After Donald Trump's humiliating appearance at the World Series in Washington, where he was met with a cacophony of boos and "lock him up" chants, Trump made a cheap effort at righting the ship by going to an Ultimate Fighting Championship event in New York on Saturday. It no doubt seemed like an easy win to Trump and his adult sons — who accompanied him — since the popularity of UFC is assumed to be based on the same insecure masculinity and love of pointless cruelty that motivates Trump's base.
No doubt, there were plenty of crappy white guys ready to cheer the orange hobgoblin whose racism and sexism helps distract them from their haunting and absolutely correct fears of their own inadequacies. But even at the UFC match, in the belly of the toxic-masculinity beast, Trump found that people hate him and was met with even more boos.
But this time, instead of just admitting that he can't stick his head out public without being booed, Trump turned to his trusted friend, gaslighting, to deny the loud, undeniable booing recorded at Madison Square Garden. Trump took to Twitter and claimed it was "like walking into a Trump Rally." Both Donald Trump Jr. and Eric Trump, who were there and certainly heard the loud booing, insisted the claims about heckling were "fake," even though, again, the video evidence proliferated online for anyone willing to watch it. Soon, a tedious debate on social media broke out, with Trump supporters trying to muddy the waters and deny what was clearly audible on the videos from Saturday.
It was a rehash of the Trump inauguration, when the White House, through then-press secretary Sean Spicer, vehemently insisted that Trump had drawn "the largest audience ever to witness an inauguration," a claim that anyone with functioning eyeballs could see was a flat-out lie. And yet Trump's base played along, choosing to agree with the blatant lie instead of the evidence of their own senses.
These sorts of events, where Trump tells narcissistic lies about his own popularity and his followers pretend to believe him, might seem like silly diversions. But it turns out they serve a purpose. Trump is now pulling the same stunt with his impeachment defense, calling on his supporters to refuse to accept the evidence that's front of their own eyes, and believe his transparent lies instead.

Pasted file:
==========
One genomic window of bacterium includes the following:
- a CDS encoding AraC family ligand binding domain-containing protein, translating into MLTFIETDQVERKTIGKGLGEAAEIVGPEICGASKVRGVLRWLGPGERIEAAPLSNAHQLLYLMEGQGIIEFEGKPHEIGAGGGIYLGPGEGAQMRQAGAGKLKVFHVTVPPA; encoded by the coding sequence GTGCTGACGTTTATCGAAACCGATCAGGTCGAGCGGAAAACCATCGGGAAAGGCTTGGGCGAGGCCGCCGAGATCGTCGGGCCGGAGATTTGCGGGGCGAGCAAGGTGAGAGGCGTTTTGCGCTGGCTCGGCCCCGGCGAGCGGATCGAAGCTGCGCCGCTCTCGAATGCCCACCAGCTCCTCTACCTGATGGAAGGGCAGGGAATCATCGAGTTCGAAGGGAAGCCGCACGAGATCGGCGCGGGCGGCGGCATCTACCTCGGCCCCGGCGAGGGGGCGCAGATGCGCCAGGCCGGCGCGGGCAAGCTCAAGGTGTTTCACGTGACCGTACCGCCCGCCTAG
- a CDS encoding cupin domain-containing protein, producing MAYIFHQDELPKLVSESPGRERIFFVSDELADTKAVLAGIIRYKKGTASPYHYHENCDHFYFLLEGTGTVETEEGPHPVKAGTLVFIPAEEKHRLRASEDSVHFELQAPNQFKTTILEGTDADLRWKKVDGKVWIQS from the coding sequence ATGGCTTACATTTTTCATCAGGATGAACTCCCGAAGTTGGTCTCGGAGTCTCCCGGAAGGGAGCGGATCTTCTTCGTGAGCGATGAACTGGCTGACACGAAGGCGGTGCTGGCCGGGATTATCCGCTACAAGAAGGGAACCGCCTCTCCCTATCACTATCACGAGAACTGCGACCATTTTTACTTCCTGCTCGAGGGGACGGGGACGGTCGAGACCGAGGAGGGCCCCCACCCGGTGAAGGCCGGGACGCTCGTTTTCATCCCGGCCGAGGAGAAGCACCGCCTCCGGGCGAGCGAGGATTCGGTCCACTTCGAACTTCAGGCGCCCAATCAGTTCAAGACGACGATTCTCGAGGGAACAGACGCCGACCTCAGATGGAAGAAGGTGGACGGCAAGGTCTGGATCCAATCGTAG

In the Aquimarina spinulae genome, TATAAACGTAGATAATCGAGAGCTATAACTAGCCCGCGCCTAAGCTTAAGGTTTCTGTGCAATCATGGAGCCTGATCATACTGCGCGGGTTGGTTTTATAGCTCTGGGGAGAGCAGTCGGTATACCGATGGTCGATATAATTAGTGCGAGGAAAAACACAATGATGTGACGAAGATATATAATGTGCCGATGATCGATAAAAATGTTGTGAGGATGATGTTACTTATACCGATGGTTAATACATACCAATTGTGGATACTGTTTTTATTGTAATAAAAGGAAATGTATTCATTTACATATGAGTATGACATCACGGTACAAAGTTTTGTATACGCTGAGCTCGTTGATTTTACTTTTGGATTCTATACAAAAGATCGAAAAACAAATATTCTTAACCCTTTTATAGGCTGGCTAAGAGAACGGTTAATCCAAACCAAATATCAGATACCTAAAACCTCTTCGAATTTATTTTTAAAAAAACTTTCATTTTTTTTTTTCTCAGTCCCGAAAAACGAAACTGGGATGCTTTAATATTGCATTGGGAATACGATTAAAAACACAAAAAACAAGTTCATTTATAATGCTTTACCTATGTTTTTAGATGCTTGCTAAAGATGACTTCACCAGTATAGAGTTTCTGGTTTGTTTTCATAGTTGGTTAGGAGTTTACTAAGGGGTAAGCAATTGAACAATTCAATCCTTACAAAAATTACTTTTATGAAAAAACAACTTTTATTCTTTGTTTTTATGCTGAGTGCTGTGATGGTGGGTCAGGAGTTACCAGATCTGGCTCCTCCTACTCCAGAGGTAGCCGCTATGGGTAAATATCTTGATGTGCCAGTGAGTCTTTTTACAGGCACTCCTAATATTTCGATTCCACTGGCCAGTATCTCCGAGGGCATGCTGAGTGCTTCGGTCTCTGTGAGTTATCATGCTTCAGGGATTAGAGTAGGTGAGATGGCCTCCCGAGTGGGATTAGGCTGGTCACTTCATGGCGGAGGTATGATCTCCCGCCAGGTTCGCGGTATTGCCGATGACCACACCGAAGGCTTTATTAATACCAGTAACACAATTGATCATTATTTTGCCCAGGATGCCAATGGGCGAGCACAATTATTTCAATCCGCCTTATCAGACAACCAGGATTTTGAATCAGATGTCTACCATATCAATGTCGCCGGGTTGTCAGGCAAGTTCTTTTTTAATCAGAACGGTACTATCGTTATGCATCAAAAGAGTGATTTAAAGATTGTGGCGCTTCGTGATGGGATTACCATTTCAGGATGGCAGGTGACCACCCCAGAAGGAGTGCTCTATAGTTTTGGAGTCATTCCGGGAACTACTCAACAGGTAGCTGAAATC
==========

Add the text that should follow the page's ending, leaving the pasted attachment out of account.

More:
To recap: The only reason Trump is almost certainly getting impeached in the first place is that, in a recreated (and, apparently, selectively edited) White House transcript of a July 25 phone call with Ukrainian President Volodymyr Zelensky, Trump clearly threatens to withhold military aid in order to extort the Ukrainian government into helping him fabricate conspiracy theories. One of those, of course, was aimed at smearing former Vice President Joe Biden and the other, weirdly, was aimed at exonerating the Russian government from the charge it interfered with the 2016 presidential election. This transcript more than confirmed what an anonymous CIA whistleblower had pointed out. Indeed, it was so bad — with Trump literally saying, "I would like you to do us a favor, though" when Zelensky asked for the aid already appropriated by Congress — that most observers of all political stripes were shocked that Trump saw fit to release it.
Yet now Trump's new favorite line to proclaim his innocence is: "Read the transcript."
This is but one of many variations of Trump angrily insisting on Twitter that anyone who reads the transcript would immediately see that it proves his innocence. He even told the Washington Examiner, a right-wing site, on Thursday, "At some point, I’m going to sit down, perhaps as a fireside chat on live television, and I will read the transcript of the call because people have to hear it."